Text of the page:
Autumn’s Bane by Yasmine Galenorn (The Wild Hunt #13)
English | 2020 | Romance, Paranormal | ePUB | 2.6 MB
New York Times, USA Today, and Publishers Weekly bestselling author Yasmine Galenorn writes urban fantasy and paranormal romance. She is the author of the Otherworld Series, the Fury Unbound Series, the Bewitching Bedlam Series, and over fifty other books.
Life isn’t easy when you bear the mark of the Silver Stag.
The Father of Dragons has returned to the world and all hell is breaking loose. A shadow dragon has let loose a group of vrykos—undead creatures who are cunning, hungry, and looking to feed on the living. In the midst of the chaos, Ember finds herself facing a major decision brought on by a twist in her status with the Queen of Dark Fae.
But when the shadow dragon drags her friend Viktor, the half-ogre, into the world of the dead, Ember must journey to the Underworld to rescue him. Will she be able to save Viktor before it’s too late? Or will she lose her own soul to the armies of the dead?
“On the contrary. I’m fascinated.” I finished my meal and crossed to the counter, where I poured myself a cup of coffee. Viktor was usually reticent about his family, so him opening up made me feel like he trusted me a little more. “Coffee?”
“Thanks, with cream.”
I handed him the mug and set the dish of creamers in front of him. “What about your grandmother? You said you miss her?”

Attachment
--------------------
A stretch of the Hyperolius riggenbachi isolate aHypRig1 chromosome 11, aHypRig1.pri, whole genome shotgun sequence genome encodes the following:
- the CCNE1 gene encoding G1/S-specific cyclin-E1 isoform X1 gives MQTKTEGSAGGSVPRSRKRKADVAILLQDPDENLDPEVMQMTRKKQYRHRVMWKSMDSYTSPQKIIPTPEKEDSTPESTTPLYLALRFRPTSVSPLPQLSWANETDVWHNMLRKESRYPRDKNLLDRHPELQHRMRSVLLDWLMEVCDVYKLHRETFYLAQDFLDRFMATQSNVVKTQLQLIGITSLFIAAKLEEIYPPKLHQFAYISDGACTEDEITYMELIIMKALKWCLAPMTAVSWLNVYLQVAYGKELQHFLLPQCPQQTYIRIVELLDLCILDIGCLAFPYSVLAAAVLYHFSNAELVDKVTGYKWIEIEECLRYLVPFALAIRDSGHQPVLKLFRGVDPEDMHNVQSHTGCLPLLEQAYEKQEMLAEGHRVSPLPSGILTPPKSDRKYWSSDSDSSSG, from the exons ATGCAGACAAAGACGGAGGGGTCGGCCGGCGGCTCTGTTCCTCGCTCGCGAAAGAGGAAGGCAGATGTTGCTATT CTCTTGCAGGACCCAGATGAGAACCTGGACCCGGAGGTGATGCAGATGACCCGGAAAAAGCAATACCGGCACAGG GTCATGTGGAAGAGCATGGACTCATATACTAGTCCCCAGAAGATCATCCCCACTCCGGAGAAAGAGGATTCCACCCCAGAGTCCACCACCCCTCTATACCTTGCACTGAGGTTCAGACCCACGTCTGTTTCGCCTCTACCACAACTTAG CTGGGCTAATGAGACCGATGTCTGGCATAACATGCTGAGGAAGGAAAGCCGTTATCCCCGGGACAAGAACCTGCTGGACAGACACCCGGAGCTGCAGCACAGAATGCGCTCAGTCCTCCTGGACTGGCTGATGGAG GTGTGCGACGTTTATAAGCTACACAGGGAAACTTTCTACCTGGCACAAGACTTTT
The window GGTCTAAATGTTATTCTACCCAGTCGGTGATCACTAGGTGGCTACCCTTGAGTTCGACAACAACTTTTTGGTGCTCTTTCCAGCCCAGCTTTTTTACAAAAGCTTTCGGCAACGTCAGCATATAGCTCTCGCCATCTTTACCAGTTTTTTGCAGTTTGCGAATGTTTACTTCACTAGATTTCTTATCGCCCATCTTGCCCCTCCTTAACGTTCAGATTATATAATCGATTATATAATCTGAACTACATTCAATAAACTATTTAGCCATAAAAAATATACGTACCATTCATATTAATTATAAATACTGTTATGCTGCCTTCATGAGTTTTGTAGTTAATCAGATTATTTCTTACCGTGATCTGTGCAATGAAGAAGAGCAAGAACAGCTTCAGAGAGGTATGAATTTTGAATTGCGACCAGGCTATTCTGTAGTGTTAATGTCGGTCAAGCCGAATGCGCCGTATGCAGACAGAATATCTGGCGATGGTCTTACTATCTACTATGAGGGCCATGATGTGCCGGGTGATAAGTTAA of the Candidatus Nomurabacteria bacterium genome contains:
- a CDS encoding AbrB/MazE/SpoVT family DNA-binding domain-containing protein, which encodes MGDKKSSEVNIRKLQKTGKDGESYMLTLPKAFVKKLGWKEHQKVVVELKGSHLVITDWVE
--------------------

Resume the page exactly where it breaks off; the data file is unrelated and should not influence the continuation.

“Oh, I do. Grandmother Anna used to call me her ‘big boy’ and she’d hold me on her lap. By the time I was four, I was the size of a ten-year-old human, but she never said anything bad about my size. My grandmother’s hair smelled like apples and hay, and she always had a cookie in her pocket for me.”
“How old were you when your parents split?”
“I was…oh…ten? Eleven? Somewhere around there. As it became apparent I wasn’t going to reach the expected size of an ogre male, my father started acting out against my mother. He blamed her and wanted nothing to do with me. The leader of the ogres ordered him to either cast me out into the wilderness, or for her and me to leave. My father told my mother she had to choose.
“I overheard that fight. It isn’t a pleasant memory,” he said, closing his eyes. “In the end, Mother chose me. She told my father to go to hell. The next day, we gathered our things, and my father relented enough to give us the supplies to last through the summer while my grandpa and I built a little cabin. We left the mountain and moved down into the Puyallup valley. Grandpa died of a heart attack five years later, but my grandmother and my mother kept the homestead going. Pierre came along a year or so later and he did wonders adding on to it.”
I pressed my lips together, thinking that all of us at the Wild Hunt had been through one form of hell or another. Well, maybe not Herne, and probably not Kipa, but we had all faced our demons as we grew up.
“I’m sorry it was so hard. Your mother has always supported you, hasn’t she?”
He nodded, his voice softening. “She’s never stopped being my cheerleader. She loves Sheila, and while we’ll never have children of our own—Sheila really doesn’t want to go through pregnancy—we thought we’d adopt. My mother likes the idea. You’ll meet her at the wedding, which will be on Imbolc. Sheila honors the goddess Brighid, though she’s not a priestess. So we thought it would be nice to get married then.”